A Place To Begin
Permaculture has been spreading across the world for about fifty years now and still spreading. When I tell people I have studied permaculture, both a 72 hour introduction course and a 72 hour design certificate course, they look at me with a puzzled expression so the next step is for me to define permaculture for them.
By the way I took my courses through Permaculture Visions and recommend it for anyone who, for whatever, reason cannot travel to a course and spend up to 2 weeks away from your home base.
I define permaculture as a nature inspired holistic design method that can be used to grow food, create businesses and build community. In fact, it has the ability to do all three at the same time which I find most impressive.
It is important for anyone interested in studying permaculture to understand that you do not have to be growing all or even any of yoru own food to be applying permaculture principals to your daily life.
How do you do that: apply permaculture design to daily living?
First, you need to understand the permaculture ethics, as it is through your efforts to carry out or conduct your day-to-day activities so that these activities embrace the permaculture ethics that you take the first step along the permaculture path.
The Three Permaculture Ethics as many articulate them:
1- care for the earth
2- care for people
3- Sharing the surplus.
Okay, let us take a step back and look at how permaculture came into being. The word permaculture was a co-creation of Bill Mollison and David Holmgren. Both Holmgren and Mollison were concerned about the effects that the agriculture system was having on the environment and sought a way to improve society’s ability to feed itself.
Permaculture is formed from the words permanent and agriculture. As the practice of permaculture developed it also came to mean permanent culture, however, either way it is still very much related to putting food on the table.
Now let us look at the situation where a person does not have a piece of property around their home where they can grow food, an apartment dweller, for example. How do they put permaculture design into practice?
The first step is to examine your energy usages; do you turn off the DVD player and TV at night, if they are plugged into a power bar, you can unplug that and eliminate the phantom power usages these devices sue just to be instant on. You can replace light bulbs with compact fluorescents and be sure to turn off lights when leaving a room.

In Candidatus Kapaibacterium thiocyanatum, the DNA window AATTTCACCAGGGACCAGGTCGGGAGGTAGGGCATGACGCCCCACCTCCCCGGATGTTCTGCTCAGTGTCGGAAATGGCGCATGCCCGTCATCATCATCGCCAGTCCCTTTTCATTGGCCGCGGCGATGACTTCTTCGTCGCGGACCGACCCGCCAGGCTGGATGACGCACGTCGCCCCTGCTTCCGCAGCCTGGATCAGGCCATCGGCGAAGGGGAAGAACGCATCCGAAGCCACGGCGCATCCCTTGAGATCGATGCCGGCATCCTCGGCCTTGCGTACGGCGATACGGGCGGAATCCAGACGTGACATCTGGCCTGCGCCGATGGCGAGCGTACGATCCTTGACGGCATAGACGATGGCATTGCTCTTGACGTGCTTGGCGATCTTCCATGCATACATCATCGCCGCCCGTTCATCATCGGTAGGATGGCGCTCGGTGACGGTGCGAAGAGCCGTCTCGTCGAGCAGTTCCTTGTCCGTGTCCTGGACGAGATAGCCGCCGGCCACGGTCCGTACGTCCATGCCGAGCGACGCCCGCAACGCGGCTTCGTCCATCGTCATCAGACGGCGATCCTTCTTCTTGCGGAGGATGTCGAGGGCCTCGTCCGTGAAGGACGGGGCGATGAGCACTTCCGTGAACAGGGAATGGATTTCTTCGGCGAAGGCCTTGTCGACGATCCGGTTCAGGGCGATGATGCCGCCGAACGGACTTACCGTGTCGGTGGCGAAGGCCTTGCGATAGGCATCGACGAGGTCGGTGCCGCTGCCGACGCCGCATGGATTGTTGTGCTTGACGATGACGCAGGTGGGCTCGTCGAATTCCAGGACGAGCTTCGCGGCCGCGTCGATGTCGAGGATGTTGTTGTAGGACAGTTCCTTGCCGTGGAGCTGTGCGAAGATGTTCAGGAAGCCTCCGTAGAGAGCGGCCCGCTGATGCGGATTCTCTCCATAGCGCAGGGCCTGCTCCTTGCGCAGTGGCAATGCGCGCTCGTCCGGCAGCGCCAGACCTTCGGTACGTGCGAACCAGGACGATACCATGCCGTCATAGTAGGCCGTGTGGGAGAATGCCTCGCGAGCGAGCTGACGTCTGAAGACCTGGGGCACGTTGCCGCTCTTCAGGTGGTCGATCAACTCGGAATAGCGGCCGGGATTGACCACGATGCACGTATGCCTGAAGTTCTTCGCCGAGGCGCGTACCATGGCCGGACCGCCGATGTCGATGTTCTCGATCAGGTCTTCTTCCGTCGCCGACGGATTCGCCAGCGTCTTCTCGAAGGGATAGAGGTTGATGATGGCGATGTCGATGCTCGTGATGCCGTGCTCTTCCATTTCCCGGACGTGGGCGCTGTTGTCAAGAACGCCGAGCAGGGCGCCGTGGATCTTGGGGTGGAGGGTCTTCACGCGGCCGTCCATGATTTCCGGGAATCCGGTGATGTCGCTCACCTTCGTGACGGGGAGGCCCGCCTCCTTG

If you have a window that gets six hours of sunlight, grow some culinary herbs to flavour yourr meals.
If there is a community garden in your neighbourhood, join it, check at the local municipal building or perhaps the public library they may be able to help you locate one.
If you have the energy and time start a community garden.
Is there a farmer’s market near you? Yes, then, shop there. Buy as much of your food as you can from locally owned businesses and give some thought about forming a local food buying club.
If you want to share the surplus one way you can do so is when you take advantage of food sales, set aside a percentage of your food purchase and donate that food to a local food program.
If you can you may want to volunteer your time at a local food program or other charity of your choice.
Recycling is another activity that you can do; it is best to think of the four Rs when shopping or better when making a shopping list, First step is to avoid any unnecessary packaging.
The Four Rs are Reduce, Reuse, Recycle and Rethink. The goal is to keep items out of the landfill and the best way to do that is to not buy them in the first place, then you will not have to be concerned about packaging or what to do when the item is no longer useful.
Composting is another way to reduce garbage and create an useful end product, compost which, you can use in your garden or give to friends who have gardens. A worm composter enables you to compost yoru kitchen scraps indoors all year round and is ideal for apartment dwellers.
If you do have a house with a lawn, then, consider transforming that lawn into a food forest or at least add an organic garden. Keep you lawn area to a minimum and be sure you care for it organically.
Pay attention, observe and interact with your environment. Be informed, be active and be aware.
a great course
- Permaculture, Free Info in Sustainability by Permaculture Visions International
Free Permaculture info, Design courses, Distance Learning, Natural systems Design
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